Far ahead of the May 19th film release of the “DaVinci Code“--adapted from the popular but controversial Dan Brown novel, Sony Motion Pictures corporation has decided to address the film’s numerous critics--by providing them a platform.
The plot of the book, and now film, makes claims that Jesus married and never rose from the dead, and that the Catholic Church, along with the apostolate Opus Dei, orchestrated a massive cover up of this information.
It has angered and frustrated Catholics and Protestants alike who point out that even fiction, oftentimes has great influence over people’s thinking.
Rather than sit back and let the controversy merely fuel ticket sales, Sony Pictures, who is releasing the film, starring Tom Hanks, has opted to launch a website housing essays and opinions of Christians who oppose the volatile storyline.
The site, which goes up today, will feature the likes of Richard J. Mouw, president of California’s Fuller Theological Seminary and Darrell L. Bock, a professor of New Testament studies and the author of “Breaking the Da Vinci Code.”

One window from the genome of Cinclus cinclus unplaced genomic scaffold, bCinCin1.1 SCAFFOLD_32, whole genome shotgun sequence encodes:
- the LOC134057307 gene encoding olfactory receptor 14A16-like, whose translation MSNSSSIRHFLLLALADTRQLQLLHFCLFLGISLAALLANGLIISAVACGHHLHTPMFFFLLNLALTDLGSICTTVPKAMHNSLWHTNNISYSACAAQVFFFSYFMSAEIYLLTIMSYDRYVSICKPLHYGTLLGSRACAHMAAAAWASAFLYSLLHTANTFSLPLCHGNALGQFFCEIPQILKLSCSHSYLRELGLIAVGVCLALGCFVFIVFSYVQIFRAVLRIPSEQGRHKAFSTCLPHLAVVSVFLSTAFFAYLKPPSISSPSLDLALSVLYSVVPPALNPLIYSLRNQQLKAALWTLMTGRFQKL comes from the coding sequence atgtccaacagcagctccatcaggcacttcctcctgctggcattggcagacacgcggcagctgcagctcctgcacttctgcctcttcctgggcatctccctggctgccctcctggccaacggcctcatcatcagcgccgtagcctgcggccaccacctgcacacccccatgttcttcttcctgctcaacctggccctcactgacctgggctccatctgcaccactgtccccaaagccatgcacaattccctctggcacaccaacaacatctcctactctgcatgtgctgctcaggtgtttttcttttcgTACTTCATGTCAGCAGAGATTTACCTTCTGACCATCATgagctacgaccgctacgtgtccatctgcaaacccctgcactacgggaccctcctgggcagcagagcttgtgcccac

Some 45 critical essays by prominent Christian writers and scholars will be available to view at www.thedavincichallenge.com starting today.
The New York Times quoted Jim Kennedy, a spokesman for Sony Pictures, who said, "We believe this is unique and perhaps can set a tone for others…We've all seen how some movies can evoke great consternation in society in the past, and I think many people want to move towards a more educational and uplifting dialogue."
Some critics are concerned over the lack of Catholic authors on the site--something Sony Pictures says it wants to change, namely because of the primary role of the Church to the plot.
Undoubtedly, there are many candidates as well, including Carl Olson, who authored the book, “The Da Vinci Hoax”, and Kevin Knight, webmaster of the New Advent website, not to mention members of the ill-maligned Opus Dei group, described in the book.